Inbound and Outbound SIP trunk help

I need some help setting up our new sip trunks that we got from company called Gradwell. They say that they authorise calls based on the originating IP address and to add outbound calls to go through my trunk with them I need to add the following in “extensions.conf”

exten => _0.,1,SetCallerID(YOUR_NUMBER)
exten => _0.,2,Dial(SIP/[email protected])

Then for incoming calls they say to add the following line:

exten => [your_phone_number},1,Dial(SIP/201)

The problem is i’m not quite sure I understand that because currently I have a SIP trunk set under the SIP trunks section in freepbx. After that I then go to the Inbound Routes section and configure anything that matchs a DID incoming and send it to certain destination. So this method i’m not sure how it’s working and how do I route different DID’s to different destinations (e.g. time group)

The other problem is I don’t understand the outbound setting. Because right now I have outbound routes set up and I create a pattern that I send through a trunk. But with the above method, I don’t see how am i supposed to link outbound routes matching dial patterns to go through a trunk?

Any help would be much appreciated.


You haven’t marked up your dialplan as pre-formatted text (forum </> button). Please edit it.

“your phone number” is the DID, and that is all you need to know. Their example, which, incidentally uses a deprecated channel driver, is for a very simple, raw Asterisk configuration, which associates the DID with a single local phone.

I’m guessing that:

exten => _0.,2,Dial(SIP/[email protected])

should have been

exten => _0.,2,Dial(SIP/${EXTEN:1}

which is slightly strange for a UK company, as, traditionally “level” 9 has been used for outgoing calls. Maybe they are assuming you always dial the full number, complete with 0 or 00 prefixes, in which case you meant to write:

exten => _0.,2,Dial(SIP/${EXTEN}

In any case it just amounts to understanding how they expect numbers to be presented, and deciding how you will identify outbound numbers locally, and defining an outbound route and trunk which obey those rules.

As a raw Asterisk users, I find this strange. I’d expect to specify this with from user in the trunk configuration, which is basically what they are asking you do, although I notice that FreePBX users often do something closer to a l literal interpretation of this, using the caller ID manipulation features in FreePBX. That is probably a bad idea if they do allow you to set the caller ID (using P-Asserted-Identity or Remote-Party-ID headers.

Basically, you need to understand what they want to happen at the SIP level, and implement that in FreePBX terms, rather than trying to literally follow what they are saying. It seems to me that they don’t have a very good understanding of Asterisk, which I find a bit strange, since they have been around a long time and seem to attract the sort of person that hand crafts Asterisk systems.

Looking at Gradwell’s document, their example for the outbound DIal line is simply broken.

I assumed they were using caller ID as an account code, but they are actually using it as caller ID, with the IP address identifying the account. However they do require that you agree which caller IDs you can present (presumably to prevent spoofing). There is a lot of documentation on setting caller IDs in FreePBX, including this case of presenting a limited range of caller IDs. (If you only have one caller ID registered with them, from user is still an option.)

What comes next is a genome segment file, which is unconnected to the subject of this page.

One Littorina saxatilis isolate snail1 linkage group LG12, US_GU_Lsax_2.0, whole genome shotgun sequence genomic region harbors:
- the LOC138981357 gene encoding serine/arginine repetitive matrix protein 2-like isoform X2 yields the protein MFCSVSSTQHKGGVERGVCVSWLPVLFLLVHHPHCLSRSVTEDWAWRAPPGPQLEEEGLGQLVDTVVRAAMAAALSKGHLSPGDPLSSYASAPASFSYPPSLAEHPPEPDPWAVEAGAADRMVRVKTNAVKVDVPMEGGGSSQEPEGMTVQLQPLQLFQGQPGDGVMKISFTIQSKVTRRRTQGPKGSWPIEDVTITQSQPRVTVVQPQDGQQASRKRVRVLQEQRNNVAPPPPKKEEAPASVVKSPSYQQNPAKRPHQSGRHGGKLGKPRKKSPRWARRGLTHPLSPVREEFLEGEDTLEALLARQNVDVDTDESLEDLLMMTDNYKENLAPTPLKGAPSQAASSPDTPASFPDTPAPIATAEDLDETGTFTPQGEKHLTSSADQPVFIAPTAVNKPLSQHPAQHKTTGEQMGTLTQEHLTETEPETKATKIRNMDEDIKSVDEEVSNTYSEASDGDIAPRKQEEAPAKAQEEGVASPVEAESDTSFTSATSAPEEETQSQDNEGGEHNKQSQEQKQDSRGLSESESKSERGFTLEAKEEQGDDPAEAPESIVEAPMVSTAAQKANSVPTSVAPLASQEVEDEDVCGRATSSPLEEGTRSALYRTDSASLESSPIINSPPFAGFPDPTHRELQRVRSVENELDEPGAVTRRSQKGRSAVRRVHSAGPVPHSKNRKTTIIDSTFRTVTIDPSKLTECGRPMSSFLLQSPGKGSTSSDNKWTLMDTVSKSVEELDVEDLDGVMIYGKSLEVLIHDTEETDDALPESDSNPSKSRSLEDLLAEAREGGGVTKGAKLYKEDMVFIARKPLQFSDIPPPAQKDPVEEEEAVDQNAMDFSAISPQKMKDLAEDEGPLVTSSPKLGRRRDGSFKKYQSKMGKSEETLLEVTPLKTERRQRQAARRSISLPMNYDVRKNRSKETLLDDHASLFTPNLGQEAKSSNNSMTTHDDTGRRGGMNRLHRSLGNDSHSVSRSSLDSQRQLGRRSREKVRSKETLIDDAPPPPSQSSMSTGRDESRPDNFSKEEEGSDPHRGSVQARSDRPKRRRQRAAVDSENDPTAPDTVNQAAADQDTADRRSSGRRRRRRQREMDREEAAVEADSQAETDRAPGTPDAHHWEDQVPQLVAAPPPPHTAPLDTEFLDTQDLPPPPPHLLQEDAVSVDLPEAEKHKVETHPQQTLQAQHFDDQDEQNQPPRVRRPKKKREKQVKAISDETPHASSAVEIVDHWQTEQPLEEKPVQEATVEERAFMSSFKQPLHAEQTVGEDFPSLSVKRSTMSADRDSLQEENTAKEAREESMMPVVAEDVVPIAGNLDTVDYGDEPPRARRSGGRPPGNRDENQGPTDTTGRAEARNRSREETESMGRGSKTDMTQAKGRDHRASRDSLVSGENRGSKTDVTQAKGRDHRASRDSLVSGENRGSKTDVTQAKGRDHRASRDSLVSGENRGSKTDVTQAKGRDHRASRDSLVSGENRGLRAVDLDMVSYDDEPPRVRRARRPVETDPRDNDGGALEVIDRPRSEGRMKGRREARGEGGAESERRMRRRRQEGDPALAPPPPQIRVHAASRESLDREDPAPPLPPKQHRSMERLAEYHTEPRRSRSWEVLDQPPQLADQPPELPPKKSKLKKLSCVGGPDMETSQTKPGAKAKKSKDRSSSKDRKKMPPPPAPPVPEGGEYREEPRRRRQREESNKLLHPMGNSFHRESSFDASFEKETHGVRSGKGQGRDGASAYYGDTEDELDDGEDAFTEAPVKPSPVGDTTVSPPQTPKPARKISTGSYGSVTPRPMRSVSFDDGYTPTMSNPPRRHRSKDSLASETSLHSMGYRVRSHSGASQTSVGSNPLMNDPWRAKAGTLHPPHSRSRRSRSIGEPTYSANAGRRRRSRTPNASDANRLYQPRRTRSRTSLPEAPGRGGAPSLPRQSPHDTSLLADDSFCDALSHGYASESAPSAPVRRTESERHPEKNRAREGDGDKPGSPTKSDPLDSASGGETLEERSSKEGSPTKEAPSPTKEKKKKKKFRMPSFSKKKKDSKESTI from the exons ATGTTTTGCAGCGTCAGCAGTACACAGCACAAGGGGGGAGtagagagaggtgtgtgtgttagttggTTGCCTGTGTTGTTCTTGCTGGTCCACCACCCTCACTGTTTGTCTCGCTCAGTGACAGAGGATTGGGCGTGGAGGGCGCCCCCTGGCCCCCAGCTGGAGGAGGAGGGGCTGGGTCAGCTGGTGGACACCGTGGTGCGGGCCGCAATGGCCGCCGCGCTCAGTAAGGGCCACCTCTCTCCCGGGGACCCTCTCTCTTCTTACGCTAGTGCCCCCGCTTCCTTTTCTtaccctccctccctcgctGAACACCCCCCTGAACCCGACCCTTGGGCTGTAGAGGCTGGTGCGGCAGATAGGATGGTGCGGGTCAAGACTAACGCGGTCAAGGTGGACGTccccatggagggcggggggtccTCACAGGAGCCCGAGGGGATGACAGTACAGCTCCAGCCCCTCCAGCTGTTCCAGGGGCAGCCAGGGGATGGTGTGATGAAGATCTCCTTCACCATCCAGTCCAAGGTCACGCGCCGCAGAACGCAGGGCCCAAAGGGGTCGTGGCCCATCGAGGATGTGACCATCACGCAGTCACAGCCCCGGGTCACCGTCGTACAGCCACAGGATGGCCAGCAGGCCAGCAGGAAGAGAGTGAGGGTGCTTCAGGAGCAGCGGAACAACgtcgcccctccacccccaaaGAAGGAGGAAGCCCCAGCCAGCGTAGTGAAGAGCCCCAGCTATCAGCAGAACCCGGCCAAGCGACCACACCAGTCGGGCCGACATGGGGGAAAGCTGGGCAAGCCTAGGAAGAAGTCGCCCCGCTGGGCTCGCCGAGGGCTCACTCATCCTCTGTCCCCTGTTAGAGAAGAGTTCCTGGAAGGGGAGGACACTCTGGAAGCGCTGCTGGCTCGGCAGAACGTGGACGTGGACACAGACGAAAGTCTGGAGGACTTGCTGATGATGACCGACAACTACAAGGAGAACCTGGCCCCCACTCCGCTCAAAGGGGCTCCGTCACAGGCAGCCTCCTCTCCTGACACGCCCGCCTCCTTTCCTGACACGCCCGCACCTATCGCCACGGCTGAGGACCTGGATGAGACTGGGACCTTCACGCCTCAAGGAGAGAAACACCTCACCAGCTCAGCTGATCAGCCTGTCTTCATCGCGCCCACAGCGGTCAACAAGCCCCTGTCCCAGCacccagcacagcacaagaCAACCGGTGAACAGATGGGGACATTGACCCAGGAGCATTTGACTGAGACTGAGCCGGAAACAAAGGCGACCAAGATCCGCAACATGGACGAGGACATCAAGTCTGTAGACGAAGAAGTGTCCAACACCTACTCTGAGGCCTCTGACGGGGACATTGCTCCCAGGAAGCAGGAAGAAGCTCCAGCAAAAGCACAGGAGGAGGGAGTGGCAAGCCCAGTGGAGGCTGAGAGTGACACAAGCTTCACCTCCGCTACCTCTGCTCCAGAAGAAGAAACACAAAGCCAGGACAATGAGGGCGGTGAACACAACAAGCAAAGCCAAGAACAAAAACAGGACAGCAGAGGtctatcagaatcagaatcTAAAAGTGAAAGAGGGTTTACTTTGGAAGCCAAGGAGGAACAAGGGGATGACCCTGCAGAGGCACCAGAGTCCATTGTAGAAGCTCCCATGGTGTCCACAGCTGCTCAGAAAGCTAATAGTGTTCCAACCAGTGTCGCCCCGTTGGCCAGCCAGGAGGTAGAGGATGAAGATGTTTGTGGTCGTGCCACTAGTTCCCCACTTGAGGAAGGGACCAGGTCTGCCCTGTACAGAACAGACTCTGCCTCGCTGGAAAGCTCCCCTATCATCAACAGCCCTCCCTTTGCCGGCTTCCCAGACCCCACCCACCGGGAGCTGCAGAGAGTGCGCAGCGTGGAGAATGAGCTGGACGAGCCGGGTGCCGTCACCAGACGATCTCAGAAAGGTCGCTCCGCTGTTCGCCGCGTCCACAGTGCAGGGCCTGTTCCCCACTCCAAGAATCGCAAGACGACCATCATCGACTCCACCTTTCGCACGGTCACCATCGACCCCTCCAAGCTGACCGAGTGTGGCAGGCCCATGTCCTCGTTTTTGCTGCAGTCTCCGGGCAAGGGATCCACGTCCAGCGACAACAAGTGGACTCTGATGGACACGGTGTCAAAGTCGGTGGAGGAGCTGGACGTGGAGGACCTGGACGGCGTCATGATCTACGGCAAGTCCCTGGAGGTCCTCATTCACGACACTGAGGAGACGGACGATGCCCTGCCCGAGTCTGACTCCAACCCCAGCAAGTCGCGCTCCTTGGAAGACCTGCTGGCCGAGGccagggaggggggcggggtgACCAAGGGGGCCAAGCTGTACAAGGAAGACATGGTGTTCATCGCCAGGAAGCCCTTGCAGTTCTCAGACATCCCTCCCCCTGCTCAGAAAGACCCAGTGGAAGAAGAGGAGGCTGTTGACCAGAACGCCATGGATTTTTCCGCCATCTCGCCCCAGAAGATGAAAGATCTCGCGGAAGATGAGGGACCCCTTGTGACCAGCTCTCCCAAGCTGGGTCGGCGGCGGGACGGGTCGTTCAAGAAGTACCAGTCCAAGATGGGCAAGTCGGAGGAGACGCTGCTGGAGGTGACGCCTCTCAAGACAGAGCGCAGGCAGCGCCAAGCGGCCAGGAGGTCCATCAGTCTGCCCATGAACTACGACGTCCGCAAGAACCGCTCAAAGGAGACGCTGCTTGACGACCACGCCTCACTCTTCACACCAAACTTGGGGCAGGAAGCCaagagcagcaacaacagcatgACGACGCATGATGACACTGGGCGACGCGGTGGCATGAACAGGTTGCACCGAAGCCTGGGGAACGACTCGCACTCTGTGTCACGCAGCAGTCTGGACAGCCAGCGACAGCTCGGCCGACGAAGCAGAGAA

It looks like a very straightforward authenticate by IP configuration, with a reasonable constraint on presented caller IDs.

I am even more lost lol. The caller ID and IP address has already been agreed with them. I have a few inbound DID numbers associated to the trunk and i’ assuming I can use any of those DID’s. But i just cannot make sense of how to translate this into freePBX settings :frowning_face:

Using the right command might help. SETCALLERID(NXXNXXXXXX) aint gonna work. It is CALLERID(all) or set them on their own CALLERID(name) and CALLERID(num). SetCallerID isnt an existing Asterisk function.

Also, stop using chan_sip. It is unsupported.

The control panel on their website says that the inbound calls to that caller ID number is being sent to

sip:[email protected]_of_my_pbx

So how do i get my PBX to answer calls sent to it like that?

My firewall is configured with a 1 to 1 NAT for the PBX meaning the IP address configured with Gradwell is what my firewall should be showing when my pbx sends data to the provider. I’m just wondering, do I need to put my public IP anywhere in the settings even though technically if i browse the internet on that PBX system and lookup my IP online the websites detect me as the correct IP. But not sure for PBX does the PBX also have to send my public IP?

OK so I got it working. It’s actually very simple. The reason it wasn’t working is because in Asterisk settings I had to change IP to static and define the local IP and the public IP. As soon as I did that, it started working :slight_smile:

OK, so now that i’ve got the incoming calls working. Can’t seem to get outbound calls working. Keep getting a busy tone. Below is a screenshot of the trunk settings. What could I be doing wrong now? :frowning_face:

You don’t need separate incoming and outgoing settings, in this case.

type=friend makes no sense as they are not identifying themselves as “Gradwell-in”, or by any other name.

insecure=invite makes no sense as you don’t have a secret set, so you can’t try to authenticate them. I doubt insecure=port is needed.

There is no such keyword as “conext”.

Setting context=from-internal is an invitation for toll fraud, although it is not well defined whether incoming calls will use the outgoing or incoming definition.

Having different sets of codecs for incoming and outgoing doesn’t make sense.

Specifying only ulaw doesn’t make sense for a UK based service provider, as the UK uses A-law in its PSTN.